RAS Mutation Status Predicts Survival and Patterns of Recurrence in Patients Undergoing Hepatectomy for Colorectal Liver Metastases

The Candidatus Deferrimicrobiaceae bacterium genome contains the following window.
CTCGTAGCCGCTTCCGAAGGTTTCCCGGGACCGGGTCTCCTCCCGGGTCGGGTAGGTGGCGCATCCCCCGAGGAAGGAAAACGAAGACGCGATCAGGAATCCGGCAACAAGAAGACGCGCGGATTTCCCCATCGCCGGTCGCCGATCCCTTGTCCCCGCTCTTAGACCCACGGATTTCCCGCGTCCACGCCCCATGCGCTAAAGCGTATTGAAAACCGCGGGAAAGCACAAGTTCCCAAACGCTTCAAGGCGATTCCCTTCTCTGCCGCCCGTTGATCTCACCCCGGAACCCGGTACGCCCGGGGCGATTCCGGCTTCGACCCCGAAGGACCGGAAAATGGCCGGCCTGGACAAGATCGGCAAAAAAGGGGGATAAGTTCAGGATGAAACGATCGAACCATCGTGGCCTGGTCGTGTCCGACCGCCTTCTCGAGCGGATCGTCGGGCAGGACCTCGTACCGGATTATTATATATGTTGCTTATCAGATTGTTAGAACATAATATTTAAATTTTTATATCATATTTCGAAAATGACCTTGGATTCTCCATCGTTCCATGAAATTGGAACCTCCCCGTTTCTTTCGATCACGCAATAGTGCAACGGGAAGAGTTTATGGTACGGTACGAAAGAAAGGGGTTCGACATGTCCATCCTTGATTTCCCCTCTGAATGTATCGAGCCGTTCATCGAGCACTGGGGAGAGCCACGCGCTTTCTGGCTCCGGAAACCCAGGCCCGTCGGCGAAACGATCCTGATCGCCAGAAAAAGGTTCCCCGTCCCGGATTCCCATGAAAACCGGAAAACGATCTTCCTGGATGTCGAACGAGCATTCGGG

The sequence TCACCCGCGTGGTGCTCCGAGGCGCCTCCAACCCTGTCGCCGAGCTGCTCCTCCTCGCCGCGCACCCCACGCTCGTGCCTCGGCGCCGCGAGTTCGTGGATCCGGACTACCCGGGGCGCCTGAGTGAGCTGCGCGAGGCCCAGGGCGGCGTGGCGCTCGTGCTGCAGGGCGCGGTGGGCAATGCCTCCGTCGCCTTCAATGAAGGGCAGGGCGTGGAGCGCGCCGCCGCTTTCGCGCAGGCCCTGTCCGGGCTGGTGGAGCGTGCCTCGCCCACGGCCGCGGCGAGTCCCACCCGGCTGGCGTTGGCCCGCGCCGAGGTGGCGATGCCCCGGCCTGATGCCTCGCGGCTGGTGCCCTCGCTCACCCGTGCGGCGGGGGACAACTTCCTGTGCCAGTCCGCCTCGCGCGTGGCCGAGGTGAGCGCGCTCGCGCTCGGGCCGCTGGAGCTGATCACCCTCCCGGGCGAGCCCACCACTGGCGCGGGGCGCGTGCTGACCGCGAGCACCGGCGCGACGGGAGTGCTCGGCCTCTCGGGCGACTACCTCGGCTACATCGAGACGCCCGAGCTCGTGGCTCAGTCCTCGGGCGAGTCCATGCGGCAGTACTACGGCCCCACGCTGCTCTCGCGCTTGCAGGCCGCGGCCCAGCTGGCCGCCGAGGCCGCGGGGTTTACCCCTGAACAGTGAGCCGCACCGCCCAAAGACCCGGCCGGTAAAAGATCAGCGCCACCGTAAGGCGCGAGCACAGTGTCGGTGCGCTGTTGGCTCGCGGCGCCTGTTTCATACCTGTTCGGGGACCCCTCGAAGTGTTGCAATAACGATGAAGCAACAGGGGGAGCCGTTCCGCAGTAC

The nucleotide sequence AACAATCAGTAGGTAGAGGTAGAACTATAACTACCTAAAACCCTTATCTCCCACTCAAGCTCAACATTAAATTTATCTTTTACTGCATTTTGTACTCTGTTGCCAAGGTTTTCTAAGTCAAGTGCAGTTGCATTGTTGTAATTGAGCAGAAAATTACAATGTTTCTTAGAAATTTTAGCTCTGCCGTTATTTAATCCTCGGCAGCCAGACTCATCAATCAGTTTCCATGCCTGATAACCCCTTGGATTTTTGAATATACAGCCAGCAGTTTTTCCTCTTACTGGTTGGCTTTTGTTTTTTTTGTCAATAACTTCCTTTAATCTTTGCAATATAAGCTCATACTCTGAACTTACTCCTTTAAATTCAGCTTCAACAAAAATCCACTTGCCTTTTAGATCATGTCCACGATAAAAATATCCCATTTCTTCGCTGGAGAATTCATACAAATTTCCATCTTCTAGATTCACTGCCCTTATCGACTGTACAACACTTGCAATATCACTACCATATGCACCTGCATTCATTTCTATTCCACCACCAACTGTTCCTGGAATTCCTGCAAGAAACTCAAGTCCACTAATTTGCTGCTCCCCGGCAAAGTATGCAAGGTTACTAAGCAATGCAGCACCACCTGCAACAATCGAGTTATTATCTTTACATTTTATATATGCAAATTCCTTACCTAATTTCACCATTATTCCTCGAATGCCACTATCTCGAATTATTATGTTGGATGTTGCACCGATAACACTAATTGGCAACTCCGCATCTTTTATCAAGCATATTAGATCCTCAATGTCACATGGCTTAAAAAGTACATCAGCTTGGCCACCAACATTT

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Objective:To determine the impact of RAS mutation status on survival and patterns of recurrence in patients undergoing curative resection of colorectal liver metastases (CLM) after preoperative modern chemotherapy.Background:RAS mutation has been reported to be associated with aggressive tumor biology. However, the effect of RAS mutation on survival and patterns of recurrence after resection of CLM remains unclear.Methods:Somatic mutations were analyzed using mass spectroscopy in 193 patients who underwent single-regimen modern chemotherapy before resection of CLM. The relationship between RAS mutation status and survival outcomes was investigated.Results:Detected somatic mutations included RAS (KRAS/NRAS) in 34 (18%), PIK3CA in 13 (7%), and BRAF in 2 (1%) patients. At a median follow-up of 33 months, 3-year overall survival (OS) rates were 81% in patients with wild-type versus 52.2% in patients with mutant RAS (P = 0.002); 3-year recurrence-free survival (RFS) rates were 33.5% with wild-type versus 13.5% with mutant RAS (P = 0.001). Liver and lung recurrences were observed in 89 and 83 patients, respectively. Patients with RAS mutation had a lower 3-year lung RFS rate (34.6% vs 59.3%, P < 0.001) but not a lower 3-year liver RFS rate (43.8% vs 50.2%, P = 0.181). In multivariate analyses, RAS mutation predicted worse OS [hazard ratio (HR) = 2.3, P = 0.002), overall RFS (HR = 1.9, P = 0.005), and lung RFS (HR = 2.0, P = 0.01), but not liver RFS (P = 0.181).Conclusions:RAS mutation predicts early lung recurrence and worse survival after curative resection of CLM. This information may be used to individualize systemic and local tumor-directed therapies and follow-up strategies.

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